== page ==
Found: the elementary answers to questions about Holmes's creator

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The Independent Culture

Four decades after they were last seen, an archive of letters and manuscripts belonging to Sir Arthur Conan Doyle has surfaced at a legal firm in London.

The last mention of the papers was in the authorised biography of the creator of Sherlock Holmes, by John Dickson Carr, in 1949.

The papers will go on display in May before 3,000 items are auctioned by Christie's, London, on 19 May. They are expected to fetch £2m.

Some items, particularly letters to his mother, will go to the British Library under the terms of a family bequest. The Government cannot stop other parts from leaving the country as they have been largely kept in Switzerland since Conan Doyle's death in 1930.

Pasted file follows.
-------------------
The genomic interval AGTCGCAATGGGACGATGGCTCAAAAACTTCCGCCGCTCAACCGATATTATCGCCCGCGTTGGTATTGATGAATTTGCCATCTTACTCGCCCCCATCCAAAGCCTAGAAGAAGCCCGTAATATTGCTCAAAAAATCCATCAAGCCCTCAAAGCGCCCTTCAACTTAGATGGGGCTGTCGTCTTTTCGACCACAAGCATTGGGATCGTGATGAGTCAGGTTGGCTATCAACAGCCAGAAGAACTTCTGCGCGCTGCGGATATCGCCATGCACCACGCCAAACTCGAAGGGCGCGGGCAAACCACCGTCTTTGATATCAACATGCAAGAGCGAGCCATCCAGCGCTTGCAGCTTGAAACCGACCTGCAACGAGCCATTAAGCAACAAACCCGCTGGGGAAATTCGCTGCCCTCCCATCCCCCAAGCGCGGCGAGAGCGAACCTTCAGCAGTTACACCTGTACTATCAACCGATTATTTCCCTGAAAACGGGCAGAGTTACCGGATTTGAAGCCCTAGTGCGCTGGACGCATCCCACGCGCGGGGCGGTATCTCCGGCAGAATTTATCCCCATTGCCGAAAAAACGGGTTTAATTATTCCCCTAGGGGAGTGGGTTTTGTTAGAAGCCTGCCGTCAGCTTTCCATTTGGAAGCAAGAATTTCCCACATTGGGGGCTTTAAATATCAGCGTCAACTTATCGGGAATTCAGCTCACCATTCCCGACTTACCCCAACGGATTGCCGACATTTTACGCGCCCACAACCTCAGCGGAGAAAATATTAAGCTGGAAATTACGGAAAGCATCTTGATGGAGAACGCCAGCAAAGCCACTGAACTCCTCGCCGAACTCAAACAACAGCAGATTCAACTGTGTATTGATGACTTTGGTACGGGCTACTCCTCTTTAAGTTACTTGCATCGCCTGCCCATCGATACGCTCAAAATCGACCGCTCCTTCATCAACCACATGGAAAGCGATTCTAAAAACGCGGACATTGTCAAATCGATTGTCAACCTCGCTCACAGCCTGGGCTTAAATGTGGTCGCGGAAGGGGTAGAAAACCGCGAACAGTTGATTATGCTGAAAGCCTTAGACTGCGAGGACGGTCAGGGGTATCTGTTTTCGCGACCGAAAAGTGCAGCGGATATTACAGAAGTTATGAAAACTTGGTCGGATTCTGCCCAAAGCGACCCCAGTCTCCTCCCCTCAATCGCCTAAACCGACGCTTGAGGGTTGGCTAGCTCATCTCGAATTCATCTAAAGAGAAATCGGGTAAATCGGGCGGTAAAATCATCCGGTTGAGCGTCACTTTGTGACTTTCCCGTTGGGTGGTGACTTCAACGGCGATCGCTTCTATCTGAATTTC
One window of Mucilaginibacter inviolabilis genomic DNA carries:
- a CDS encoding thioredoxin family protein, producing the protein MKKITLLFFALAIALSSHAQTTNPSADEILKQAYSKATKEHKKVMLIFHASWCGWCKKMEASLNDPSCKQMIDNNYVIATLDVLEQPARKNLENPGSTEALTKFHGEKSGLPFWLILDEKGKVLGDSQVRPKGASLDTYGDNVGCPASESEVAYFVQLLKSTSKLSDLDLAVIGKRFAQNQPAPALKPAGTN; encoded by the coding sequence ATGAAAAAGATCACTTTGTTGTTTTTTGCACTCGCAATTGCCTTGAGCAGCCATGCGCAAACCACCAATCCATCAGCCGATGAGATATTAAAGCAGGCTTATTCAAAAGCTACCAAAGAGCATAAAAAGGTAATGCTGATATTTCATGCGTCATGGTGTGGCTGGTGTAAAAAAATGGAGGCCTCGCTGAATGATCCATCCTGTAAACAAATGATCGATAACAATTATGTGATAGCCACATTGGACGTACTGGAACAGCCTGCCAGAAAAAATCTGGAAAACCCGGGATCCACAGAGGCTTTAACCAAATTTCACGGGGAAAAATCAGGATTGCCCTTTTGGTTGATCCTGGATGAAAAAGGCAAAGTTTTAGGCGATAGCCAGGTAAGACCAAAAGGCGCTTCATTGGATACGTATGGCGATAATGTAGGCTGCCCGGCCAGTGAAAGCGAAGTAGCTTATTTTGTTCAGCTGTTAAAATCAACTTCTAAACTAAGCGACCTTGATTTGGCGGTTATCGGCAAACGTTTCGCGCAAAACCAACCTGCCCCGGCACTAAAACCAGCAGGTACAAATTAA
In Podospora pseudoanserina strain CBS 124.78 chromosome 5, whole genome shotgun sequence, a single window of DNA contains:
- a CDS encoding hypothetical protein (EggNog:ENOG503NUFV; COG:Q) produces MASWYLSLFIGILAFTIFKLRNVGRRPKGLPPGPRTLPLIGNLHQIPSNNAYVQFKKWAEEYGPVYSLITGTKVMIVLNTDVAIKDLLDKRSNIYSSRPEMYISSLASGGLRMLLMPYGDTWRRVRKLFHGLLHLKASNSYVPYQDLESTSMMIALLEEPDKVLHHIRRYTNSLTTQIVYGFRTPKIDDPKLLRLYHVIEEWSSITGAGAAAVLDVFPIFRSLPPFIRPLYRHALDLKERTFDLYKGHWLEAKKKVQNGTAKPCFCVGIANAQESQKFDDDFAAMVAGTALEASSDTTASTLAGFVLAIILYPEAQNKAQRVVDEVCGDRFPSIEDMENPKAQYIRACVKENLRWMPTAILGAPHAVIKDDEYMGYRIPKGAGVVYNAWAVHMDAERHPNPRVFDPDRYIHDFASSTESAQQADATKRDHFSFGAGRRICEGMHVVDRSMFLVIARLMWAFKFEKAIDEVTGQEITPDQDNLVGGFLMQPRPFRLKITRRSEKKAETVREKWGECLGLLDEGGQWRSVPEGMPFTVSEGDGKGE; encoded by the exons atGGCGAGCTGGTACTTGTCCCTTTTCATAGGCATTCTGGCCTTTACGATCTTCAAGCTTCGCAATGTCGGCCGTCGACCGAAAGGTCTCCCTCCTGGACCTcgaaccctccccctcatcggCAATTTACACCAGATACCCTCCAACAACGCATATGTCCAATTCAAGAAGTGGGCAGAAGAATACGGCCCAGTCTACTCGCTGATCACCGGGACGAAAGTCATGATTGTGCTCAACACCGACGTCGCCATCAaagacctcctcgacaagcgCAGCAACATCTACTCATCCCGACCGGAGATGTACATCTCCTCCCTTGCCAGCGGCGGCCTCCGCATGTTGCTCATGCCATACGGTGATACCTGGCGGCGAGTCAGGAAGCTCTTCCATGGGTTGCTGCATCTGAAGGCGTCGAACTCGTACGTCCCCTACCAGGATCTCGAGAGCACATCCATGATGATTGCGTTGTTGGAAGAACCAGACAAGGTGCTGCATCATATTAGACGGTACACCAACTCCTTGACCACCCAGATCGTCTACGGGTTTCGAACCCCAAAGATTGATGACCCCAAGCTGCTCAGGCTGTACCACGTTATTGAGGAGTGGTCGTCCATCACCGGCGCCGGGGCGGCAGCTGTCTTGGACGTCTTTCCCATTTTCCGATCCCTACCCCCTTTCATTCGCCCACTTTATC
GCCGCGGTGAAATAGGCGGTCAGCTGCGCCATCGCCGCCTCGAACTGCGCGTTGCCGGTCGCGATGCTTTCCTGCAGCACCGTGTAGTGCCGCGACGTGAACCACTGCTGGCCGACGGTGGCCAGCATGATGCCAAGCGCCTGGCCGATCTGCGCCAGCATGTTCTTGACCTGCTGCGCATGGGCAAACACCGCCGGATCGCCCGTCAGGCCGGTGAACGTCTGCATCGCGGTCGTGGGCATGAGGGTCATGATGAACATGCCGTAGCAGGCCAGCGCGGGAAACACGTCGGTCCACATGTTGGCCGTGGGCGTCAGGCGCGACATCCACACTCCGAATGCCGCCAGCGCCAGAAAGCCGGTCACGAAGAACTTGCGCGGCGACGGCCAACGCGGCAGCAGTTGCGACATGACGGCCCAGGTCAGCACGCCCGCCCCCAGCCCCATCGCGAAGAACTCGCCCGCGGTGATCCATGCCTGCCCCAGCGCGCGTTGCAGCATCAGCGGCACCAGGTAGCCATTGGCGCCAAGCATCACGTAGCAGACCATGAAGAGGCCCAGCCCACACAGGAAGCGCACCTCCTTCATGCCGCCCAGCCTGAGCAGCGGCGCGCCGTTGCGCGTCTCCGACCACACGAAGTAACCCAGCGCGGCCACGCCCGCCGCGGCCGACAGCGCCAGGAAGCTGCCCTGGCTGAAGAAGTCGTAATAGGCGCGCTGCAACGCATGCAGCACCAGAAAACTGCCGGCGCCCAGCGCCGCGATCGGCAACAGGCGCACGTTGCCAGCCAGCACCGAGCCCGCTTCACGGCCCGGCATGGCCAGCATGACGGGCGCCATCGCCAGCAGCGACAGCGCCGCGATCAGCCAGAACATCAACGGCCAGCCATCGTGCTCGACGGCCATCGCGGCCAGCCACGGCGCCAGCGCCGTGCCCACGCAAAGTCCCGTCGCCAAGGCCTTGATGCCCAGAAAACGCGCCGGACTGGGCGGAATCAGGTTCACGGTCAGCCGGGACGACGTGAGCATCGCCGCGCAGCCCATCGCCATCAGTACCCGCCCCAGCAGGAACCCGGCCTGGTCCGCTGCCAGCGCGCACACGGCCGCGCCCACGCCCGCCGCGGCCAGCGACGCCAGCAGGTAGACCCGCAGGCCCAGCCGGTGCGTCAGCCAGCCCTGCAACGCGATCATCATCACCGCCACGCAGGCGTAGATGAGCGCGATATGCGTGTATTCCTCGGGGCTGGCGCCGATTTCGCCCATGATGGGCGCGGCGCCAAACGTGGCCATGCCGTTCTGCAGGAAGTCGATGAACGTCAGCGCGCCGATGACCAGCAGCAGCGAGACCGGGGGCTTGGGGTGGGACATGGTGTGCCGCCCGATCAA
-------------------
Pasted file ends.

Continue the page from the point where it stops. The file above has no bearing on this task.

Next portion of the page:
Tom Lamb, Christie's head of books and manuscripts, said the letters would allow a re-evaluation of Conan Doyle's relationships with family members, and his fierce advocacy of spiritualism.

Jane Flower, a manuscripts consultant for Christie's, said there was much previously unknown material relating to Conan Doyle the man. His son, Adrian, had filtered what had been available. "Adrian Conan Doyle kept a very close watch on what people wrote about his father and censored material to make certain his father was shown in the best light," she said.

Many of the papers relate to causes he espoused, including miscarriages of justice such as the Edalji case, which involved a young Parsi lawyer wrongly convicted of murder. Other letters in the archive shed light on his relationship with his public, including correspondences with fans who sent their own mysteries to be solved, such as the "mystery of the missing fiancé".

Also included is correspondence with his brother Innes, his sister Lottie, Winston Churchill, Oscar Wilde, George Bernard Shaw, PG Wodehouse and the American president Theodore Roosevelt.